People wouldn’t think of building a new city without a town plan. Having the best tradespeople with the best tools would not be sufficient for success.
Similarly, building a Data Vault with great developers and great automation tools is simply not enough. You also need a “data town plan”. And what’s more, this town plan can’t be built by only looking at today’s (or yesterday’s) IT systems and their data. The modellers have to engage with the business people to listen to their pain with today’s data constraints and their dreams of the future.
This tutorial starts by looking at how proven data model patterns can be leveraged to produce a consistent, business-centred enterprise view of the organisation’s data. Call it a corporate data model, a conceptual data model, an enterprise ontology or whatever you like, it provides a language that unites the business folk and the IT people. And a “sufficient” model can be produced that delivers quality-at-speed.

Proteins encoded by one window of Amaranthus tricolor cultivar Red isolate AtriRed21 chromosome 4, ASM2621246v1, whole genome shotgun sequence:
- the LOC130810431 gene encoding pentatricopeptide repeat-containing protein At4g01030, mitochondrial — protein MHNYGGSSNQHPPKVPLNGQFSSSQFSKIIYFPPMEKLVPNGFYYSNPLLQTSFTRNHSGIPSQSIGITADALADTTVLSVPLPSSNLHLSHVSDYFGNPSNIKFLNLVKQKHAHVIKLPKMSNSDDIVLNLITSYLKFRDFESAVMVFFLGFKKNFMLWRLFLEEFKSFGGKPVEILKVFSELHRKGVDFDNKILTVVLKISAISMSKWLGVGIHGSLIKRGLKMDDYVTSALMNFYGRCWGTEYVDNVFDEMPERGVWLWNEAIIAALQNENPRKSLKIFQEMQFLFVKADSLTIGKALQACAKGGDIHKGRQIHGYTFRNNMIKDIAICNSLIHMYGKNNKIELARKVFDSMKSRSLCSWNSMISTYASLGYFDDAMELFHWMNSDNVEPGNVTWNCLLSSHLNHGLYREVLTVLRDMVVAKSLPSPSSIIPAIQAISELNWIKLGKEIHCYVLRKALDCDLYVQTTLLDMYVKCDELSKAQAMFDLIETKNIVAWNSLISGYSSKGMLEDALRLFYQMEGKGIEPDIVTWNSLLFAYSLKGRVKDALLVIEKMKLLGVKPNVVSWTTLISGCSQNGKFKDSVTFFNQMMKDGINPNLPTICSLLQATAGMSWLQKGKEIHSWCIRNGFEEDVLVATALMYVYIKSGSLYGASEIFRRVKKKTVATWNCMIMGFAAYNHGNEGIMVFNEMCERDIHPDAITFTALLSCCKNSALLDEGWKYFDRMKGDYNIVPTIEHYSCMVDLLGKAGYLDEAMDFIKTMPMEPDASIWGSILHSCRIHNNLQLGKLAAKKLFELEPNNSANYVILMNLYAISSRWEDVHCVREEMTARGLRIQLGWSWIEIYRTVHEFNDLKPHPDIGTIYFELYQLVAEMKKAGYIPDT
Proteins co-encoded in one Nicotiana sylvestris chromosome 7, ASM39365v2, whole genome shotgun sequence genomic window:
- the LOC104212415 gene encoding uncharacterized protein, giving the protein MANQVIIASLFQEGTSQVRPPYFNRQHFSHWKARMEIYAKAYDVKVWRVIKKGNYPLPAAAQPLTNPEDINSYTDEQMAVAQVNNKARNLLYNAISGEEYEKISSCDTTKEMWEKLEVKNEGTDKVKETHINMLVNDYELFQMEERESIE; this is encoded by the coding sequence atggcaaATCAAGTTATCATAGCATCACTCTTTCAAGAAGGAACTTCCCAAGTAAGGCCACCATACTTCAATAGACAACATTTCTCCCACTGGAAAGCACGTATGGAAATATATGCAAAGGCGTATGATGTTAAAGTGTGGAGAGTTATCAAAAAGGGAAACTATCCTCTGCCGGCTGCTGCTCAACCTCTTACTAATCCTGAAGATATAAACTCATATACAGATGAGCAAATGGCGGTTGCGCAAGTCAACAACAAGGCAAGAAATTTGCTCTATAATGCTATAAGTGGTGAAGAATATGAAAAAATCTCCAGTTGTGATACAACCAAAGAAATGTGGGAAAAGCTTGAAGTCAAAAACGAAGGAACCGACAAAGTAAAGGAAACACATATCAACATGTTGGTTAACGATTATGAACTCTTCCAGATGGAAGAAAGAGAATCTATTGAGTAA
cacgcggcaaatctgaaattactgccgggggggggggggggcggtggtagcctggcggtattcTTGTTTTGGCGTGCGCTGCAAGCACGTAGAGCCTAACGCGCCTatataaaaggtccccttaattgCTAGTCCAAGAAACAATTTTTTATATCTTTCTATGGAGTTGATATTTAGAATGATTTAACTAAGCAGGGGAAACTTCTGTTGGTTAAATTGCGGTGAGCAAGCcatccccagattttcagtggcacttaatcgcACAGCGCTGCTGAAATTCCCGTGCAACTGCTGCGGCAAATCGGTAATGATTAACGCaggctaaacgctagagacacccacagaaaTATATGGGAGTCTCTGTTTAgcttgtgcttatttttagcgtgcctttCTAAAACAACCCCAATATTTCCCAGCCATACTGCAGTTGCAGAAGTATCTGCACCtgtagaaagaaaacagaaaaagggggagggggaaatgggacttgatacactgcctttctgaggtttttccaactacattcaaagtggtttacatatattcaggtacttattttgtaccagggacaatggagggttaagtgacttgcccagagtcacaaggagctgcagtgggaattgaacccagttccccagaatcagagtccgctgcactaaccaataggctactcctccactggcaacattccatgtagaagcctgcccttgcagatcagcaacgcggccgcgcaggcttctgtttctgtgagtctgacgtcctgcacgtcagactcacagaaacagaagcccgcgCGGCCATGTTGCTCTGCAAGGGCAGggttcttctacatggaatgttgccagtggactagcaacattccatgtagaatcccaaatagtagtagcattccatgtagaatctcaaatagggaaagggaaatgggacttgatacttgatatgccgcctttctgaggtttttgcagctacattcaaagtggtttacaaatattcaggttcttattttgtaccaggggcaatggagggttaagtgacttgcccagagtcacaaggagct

But a model that isn’t used is of questionable value. It could be applied to drive development of IT strategies, for benchmarking candidate IT solutions, to guide master data management … or to shape the design of an enterprise data warehouse. Dan Linstedt, the founder of Data Vault, stresses the need to use an “enterprise ontology” in forming a Data Vault, and this tutorial demonstrates one way of putting the enterprise modelling into practice by shaping a Data Vault design.
Here’s a few things to think about:
Please join in a fun journey that shows how you can put business people and data modellers on the same team, and deliver enterprise value.
John Giles is an independent consultant, with a passion for seeing ideas taken to fruition. For 3 decades his focus has been on data modelling and architecture, with a more recent interest in Data Vault modelling.
He has worked in IT since the late 1960s, across many industries. He is a Fellow in the Australian Computer Society, and completed a Master’s degree at RMIT University, with a minor thesis comparing computational rules implementations using traditional and object-oriented platforms.
He is the author of “The Nimble Elephant: Agile Delivery of Data Models Using a Pattern-based Approach” and “The Elephant in the Fridge: Guided steps to Data Vault success through building business-centered models”.
Let’s keep in touch.